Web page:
In Vitro Phenotypic Characterization

To identify the biological processes involving the mutated genes, we examined mutants that maintained a coherent phenotype throughout the course of the study (MBF1 and ZCF6) and the corresponding revertant strains under 52 different in vitro conditions. This allowed assessing the susceptibility of the TF mutants to a variety of stresses (see Materials and Methods). Except for mbf1Δ/Δ, which showed slightly increased resistance to fluconazole, no phenotype could be observed for the two mutants under any of the conditions examined (Supplementary Figure S3). This suggests that these genes are specifically required for in vivo conditions.

Expression of MBF1 and ZCF6 In Vitro and In Vivo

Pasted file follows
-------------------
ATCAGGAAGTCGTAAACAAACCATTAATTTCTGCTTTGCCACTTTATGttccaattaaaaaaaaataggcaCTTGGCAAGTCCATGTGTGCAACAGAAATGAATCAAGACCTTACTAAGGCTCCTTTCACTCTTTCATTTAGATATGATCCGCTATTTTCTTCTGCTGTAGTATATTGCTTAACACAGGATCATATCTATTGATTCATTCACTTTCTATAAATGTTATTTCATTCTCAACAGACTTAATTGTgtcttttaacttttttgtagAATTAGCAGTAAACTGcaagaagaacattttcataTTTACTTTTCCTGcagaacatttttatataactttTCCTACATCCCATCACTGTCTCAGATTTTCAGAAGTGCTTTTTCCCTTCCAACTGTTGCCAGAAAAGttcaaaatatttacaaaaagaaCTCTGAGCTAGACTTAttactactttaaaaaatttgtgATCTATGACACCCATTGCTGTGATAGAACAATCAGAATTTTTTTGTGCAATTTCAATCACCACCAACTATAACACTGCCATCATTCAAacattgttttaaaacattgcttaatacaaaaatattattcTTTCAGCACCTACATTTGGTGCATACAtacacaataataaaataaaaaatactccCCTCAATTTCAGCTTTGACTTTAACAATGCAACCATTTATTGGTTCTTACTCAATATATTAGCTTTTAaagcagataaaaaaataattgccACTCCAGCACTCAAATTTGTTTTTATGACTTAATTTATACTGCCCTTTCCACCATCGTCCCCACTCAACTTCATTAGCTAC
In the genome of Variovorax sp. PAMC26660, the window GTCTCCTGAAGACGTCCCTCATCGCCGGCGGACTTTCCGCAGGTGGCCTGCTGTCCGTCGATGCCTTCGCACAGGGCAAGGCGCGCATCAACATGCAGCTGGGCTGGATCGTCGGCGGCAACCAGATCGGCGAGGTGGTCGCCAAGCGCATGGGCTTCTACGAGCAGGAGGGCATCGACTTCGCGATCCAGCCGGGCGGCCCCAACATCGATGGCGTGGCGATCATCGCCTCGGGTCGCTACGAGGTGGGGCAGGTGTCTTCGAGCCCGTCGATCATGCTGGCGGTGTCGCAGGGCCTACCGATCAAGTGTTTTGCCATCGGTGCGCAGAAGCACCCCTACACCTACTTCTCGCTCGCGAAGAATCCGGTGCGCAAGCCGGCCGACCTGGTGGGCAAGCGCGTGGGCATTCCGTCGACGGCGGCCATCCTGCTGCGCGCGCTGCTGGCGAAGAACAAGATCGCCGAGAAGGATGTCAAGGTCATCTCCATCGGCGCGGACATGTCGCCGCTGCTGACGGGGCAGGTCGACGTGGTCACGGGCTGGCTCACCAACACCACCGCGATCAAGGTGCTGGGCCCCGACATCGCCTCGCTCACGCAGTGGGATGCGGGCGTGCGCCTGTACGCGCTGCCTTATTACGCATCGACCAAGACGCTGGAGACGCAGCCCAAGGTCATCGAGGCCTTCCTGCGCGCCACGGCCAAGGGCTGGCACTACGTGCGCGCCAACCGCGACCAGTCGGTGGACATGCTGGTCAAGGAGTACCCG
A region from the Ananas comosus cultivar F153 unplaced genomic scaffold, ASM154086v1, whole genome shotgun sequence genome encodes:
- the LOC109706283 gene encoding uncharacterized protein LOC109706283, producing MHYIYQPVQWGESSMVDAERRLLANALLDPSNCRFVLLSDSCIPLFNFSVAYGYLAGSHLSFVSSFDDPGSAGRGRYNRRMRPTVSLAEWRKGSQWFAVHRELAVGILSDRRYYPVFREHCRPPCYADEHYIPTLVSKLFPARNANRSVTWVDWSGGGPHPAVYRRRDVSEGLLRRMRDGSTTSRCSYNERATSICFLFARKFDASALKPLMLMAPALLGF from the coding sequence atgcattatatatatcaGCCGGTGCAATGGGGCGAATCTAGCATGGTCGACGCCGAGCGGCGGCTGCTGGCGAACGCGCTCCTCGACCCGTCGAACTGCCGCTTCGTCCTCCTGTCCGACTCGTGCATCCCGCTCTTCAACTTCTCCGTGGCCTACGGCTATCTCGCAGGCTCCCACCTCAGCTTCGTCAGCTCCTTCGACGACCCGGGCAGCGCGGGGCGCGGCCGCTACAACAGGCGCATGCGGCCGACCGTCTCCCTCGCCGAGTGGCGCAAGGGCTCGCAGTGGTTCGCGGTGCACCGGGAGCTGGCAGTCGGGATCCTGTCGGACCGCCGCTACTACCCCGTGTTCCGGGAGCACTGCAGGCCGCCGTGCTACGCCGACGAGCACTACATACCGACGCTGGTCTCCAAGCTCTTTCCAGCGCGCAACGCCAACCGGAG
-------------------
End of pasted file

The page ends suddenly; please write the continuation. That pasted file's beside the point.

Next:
Since no in vitro phenotypes were observed with the two tested mutants, it is possible that MBF1 and ZCF6 are not expressed in vitro. Thus their deletion would not yield any phenotype. We therefore verified their expression both in vitro and in vivo. However, expression of both genes could be measured in vitro and in vivo from mouse kidneys (48 h post-infection) or G. mellonella larvae (24 h post-infection; Supplementary Table S6). These results demonstrate that the absence of in vitro phenotypes for the mbf1Δ/Δ and zcf6Δ/Δ mutants is not due to lack of gene expression, but rather reflects the use of phenotypic tests that did not match the characteristics of these mutants.

Discussion

In the present study, we identified two new genes, MBF1 and ZCF6, necessary for the systemic propagation of C. albicans in the mammalian mouse model, but only one of these genes (MBF1) was defective in the insect G. mellonella. Simultaneously, we compared these two animal models of infection at a large scale. We consider G. mellonella as an interesting model for preliminary large-scale screenings to identify mutants with severe virulence defects in vivo.

Screening of a C. albicans TF Mutant Collection